I had to pinch myself, it felt like such a dream. I had always sworn I was too scared to travel too far overseas on my own, yet here I was, getting off a flight in Tokyo, Japan to spend the next two weeks as a solo traveller on a luxurious cruise ship — the Azamara Quest. It is here also, I must say that the highly detailed ‘step by step’ itinerary provided by the wonderful travel agents at Royal Caribbean also contributed in making my journey flow. Being met at the busy Tokyo airport when my eyes were tired from a night of poor sleep on the plane, made my day so much easier. A refreshing night in a classy Tokyo hotel set amidst an ancient and tranquil Japanese garden set me up ready to meet my driver the next morning to go to Yokohama to meet the mid-sized cruise ship.
From the moment I left the shuttle, I never lifted a finger. Smiling Azamara staff relieved me of my suitcases and ushered me to the desks where I handed over my travel documents. Trays of champagne and smiling attendants greeted me as I embarked on my first solo sea voyage.
My stateroom was just wonderful. It had a large beautifully appointed king size bed and plenty of storage with a small couch and table. The bathroom was cosy but quite effective. Fluffy white robes, fresh flowers and my own little balcony with floor to ceiling windows completed my home for the next fortnight. It even had USB ports to plug in your iPhone or iPad.
What a fortnight it was. Initially a bit hesitant as I realised I would be in the minority, I was quickly put at ease as I perused the numerous activities that would fill our ‘sea’ days between our on-shore excursion days. Everything from lectures on the culture of the places where we would visit to quizzes, catch ups, shopping, health and fitness options, and so much more. Being reasonably happy with my own company, I attended a couple of the solo travellers cocktail parties just to introduce myself and say hello. The benefit of this was that I would meet a group most mornings to do a group quiz together, then we would all do our own thing. I’d catch them later in the day for a pre-dinner cocktail in the Den and sometimes join them for dinner. We would then attend one of the great shows on offer. These ranged from musical revues, classical soloists, comedy, and more.
Many other solo travellers, like myself, were happy enough just finding a sunny spot on the deck to read or gaze out at the wonderful seascapes as they drifted by. However, now knowing a few people meant there was always somebody to chat to if you felt like company.
In particular, the ship’s crew were also very friendly and helpful. The guest relations officer on the Azamara Quest took me under her wing as she was a kiwi woman, and we had a lot in common. I had a few dinners with her and others from the guest relations team and enjoyed their stories of shipboard life. Doing ship tours on the bridge, the engine room and in the kitchens also gave me a greater insight into the the well-ordered but complex ‘machine’ that keeps this small floating city running like clockwork.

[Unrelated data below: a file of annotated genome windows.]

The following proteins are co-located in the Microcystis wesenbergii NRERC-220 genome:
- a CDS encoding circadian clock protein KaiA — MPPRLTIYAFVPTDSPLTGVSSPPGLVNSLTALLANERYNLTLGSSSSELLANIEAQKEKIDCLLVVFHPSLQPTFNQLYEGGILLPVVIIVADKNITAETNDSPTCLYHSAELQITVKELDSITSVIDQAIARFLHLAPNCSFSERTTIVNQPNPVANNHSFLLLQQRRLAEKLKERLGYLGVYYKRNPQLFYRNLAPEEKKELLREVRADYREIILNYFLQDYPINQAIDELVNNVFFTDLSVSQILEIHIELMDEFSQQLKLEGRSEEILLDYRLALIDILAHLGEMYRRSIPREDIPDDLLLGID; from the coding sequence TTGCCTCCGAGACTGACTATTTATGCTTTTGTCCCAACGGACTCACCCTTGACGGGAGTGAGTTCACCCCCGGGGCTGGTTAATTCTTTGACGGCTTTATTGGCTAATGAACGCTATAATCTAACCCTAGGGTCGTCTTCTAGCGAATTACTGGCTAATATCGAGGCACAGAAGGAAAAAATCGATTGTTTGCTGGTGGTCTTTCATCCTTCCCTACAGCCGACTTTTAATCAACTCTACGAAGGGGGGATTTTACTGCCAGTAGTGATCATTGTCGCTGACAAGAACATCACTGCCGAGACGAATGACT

Azamara Quest is a smaller luxury ‘boutique’ type ship. There are fewer passengers than on the larger party-type ships and as these passengers were mainly older couples and singles, the whole atmosphere was quietly luxurious. The decor is refined and invites you to take time just to sit and watch the world float by. The Mosaic cafe was a favourite spot to get a coffee or tea, and enjoy a chat or a quiet read.
The Windows restaurant offered sumptuous buffet style food, which most nights reflected the cuisine of the port we visited that day. Other nights we sampled wonderful foods from different cultures. The a la carte dining room Discoveries offered a more formal atmosphere with a wide range of wonderful entrees, mains and desserts. The service was excellent and I felt like royalty. I dined at the specialty restaurant Prime C and that was my culinary highlight. Lobster, steak and the most wonderful sea views made this an unforgettable experience.
What I loved most about cruising is that I had the opportunity to visit so many exotic locations on the shore tours, which the ship organised. As a nervous first time traveller, I had the confidence of knowing I was in a group, on a bus with a guide. But I still had the luxury and security of knowing I had my lovely comfortable stateroom to return to at night. The shore excursions were unforgettable, and as the Azamara line have a focus of ‘cultural immersion’, the choices offered to us as passengers provided an authentic view of how people live in different places on our planet.
From having my butler bring afternoon tea to my stateroom to enjoy on my balcony as I watched a snow capped volcano, to the hot rock massage in the Sanctum spa, to afternoons under a rug on a deck chair reading a novel from the library, to laughing over cocktails with people who a week ago would have been strangers, to seeing exotic new places and meeting local people from different cultures, the list of highlights could go on and on.
Cruising is in a league of its own. You unpack once. You do as much or as little as you want. I felt refreshed and energised, but most of all I felt empowered as I sadly said goodbye to the Azamara Quest in Seward, Alaska to make my three-day journey home. I had broken the back of the fear of ‘doing it alone’ and felt quietly confident that my homeward journey would be just as much fun. And it was. As I write this, quietly reflecting on this ‘life changing’ journey, I can see that my confidence has grown, and in the future I’m going to be happy to tackle another solo journey. I wonder what it will be next time?